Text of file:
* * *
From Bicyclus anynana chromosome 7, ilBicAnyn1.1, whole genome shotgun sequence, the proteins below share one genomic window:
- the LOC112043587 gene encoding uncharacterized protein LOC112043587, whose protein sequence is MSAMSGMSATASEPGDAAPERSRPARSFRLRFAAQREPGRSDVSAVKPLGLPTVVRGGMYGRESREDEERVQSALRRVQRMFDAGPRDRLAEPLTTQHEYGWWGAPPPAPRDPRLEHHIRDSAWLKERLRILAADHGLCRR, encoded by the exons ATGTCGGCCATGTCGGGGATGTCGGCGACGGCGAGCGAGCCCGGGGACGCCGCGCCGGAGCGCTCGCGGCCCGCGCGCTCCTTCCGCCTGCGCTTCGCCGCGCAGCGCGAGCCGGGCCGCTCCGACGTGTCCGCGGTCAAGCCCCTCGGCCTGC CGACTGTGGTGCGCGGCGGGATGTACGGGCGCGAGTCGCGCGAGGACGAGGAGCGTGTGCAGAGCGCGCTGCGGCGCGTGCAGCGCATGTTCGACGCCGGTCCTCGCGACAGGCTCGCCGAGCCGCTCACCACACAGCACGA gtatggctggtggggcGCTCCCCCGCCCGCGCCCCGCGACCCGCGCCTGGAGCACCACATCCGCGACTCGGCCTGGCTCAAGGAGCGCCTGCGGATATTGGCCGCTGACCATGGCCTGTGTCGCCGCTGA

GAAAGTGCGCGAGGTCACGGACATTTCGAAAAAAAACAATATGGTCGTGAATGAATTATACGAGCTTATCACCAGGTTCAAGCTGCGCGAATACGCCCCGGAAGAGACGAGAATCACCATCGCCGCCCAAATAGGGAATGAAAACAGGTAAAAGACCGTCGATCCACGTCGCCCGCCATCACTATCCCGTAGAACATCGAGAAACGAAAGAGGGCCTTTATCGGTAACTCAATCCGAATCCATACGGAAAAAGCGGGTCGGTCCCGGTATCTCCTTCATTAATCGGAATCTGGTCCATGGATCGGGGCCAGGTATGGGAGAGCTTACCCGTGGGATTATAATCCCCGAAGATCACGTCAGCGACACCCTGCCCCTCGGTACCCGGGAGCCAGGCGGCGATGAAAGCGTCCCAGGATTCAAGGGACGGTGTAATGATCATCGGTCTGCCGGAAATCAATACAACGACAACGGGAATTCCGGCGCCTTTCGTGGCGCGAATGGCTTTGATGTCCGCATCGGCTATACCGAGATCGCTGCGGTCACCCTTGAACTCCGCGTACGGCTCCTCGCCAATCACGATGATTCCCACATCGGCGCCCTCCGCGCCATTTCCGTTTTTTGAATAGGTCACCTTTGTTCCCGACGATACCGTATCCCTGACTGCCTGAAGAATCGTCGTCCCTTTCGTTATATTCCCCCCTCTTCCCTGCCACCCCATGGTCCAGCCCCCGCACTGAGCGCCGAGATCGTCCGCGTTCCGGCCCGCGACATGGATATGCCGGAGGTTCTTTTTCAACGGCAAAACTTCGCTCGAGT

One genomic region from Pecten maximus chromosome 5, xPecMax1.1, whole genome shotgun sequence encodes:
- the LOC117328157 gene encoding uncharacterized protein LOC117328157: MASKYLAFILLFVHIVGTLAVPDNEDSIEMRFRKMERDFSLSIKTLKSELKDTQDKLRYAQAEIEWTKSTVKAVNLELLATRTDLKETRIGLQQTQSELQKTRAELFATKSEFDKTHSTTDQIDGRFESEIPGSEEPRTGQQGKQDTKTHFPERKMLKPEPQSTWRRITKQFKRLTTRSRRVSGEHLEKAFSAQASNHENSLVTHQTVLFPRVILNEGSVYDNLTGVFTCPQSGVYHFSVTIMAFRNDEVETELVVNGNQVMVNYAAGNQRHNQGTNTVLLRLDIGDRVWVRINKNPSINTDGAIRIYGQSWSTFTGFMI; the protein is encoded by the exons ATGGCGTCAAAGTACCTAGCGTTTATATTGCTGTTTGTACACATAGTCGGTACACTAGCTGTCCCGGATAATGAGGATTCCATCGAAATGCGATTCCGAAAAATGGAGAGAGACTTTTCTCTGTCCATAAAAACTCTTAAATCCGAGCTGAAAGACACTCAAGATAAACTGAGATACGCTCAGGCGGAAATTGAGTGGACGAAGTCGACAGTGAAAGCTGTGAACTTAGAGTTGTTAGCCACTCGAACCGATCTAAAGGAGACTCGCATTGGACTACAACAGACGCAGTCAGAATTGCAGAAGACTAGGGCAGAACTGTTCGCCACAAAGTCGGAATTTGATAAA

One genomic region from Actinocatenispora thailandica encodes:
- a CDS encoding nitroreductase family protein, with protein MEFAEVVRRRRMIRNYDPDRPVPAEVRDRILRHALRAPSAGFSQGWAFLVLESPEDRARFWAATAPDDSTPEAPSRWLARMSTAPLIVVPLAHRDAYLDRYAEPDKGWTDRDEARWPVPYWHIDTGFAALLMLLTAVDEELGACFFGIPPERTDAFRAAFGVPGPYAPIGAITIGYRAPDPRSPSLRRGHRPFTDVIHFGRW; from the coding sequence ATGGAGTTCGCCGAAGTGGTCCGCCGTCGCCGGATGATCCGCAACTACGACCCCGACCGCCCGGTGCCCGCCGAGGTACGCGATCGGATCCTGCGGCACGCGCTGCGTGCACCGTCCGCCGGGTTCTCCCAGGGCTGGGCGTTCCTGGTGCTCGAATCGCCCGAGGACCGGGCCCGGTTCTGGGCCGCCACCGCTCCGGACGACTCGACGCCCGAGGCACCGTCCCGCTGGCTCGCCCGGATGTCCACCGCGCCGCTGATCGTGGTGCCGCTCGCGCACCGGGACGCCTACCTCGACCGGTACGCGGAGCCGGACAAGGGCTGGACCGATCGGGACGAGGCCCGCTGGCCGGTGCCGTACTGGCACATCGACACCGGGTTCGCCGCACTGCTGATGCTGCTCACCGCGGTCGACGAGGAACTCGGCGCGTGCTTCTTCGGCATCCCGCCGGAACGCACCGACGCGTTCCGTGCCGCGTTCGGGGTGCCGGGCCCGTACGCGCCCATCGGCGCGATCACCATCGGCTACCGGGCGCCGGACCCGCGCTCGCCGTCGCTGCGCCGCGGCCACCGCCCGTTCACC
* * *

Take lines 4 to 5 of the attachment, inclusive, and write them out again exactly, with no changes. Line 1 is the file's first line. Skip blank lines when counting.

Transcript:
One genomic region from Pecten maximus chromosome 5, xPecMax1.1, whole genome shotgun sequence encodes:
- the LOC117328157 gene encoding uncharacterized protein LOC117328157: MASKYLAFILLFVHIVGTLAVPDNEDSIEMRFRKMERDFSLSIKTLKSELKDTQDKLRYAQAEIEWTKSTVKAVNLELLATRTDLKETRIGLQQTQSELQKTRAELFATKSEFDKTHSTTDQIDGRFESEIPGSEEPRTGQQGKQDTKTHFPERKMLKPEPQSTWRRITKQFKRLTTRSRRVSGEHLEKAFSAQASNHENSLVTHQTVLFPRVILNEGSVYDNLTGVFTCPQSGVYHFSVTIMAFRNDEVETELVVNGNQVMVNYAAGNQRHNQGTNTVLLRLDIGDRVWVRINKNPSINTDGAIRIYGQSWSTFTGFMI; the protein is encoded by the exons ATGGCGTCAAAGTACCTAGCGTTTATATTGCTGTTTGTACACATAGTCGGTACACTAGCTGTCCCGGATAATGAGGATTCCATCGAAATGCGATTCCGAAAAATGGAGAGAGACTTTTCTCTGTCCATAAAAACTCTTAAATCCGAGCTGAAAGACACTCAAGATAAACTGAGATACGCTCAGGCGGAAATTGAGTGGACGAAGTCGACAGTGAAAGCTGTGAACTTAGAGTTGTTAGCCACTCGAACCGATCTAAAGGAGACTCGCATTGGACTACAACAGACGCAGTCAGAATTGCAGAAGACTAGGGCAGAACTGTTCGCCACAAAGTCGGAATTTGATAAA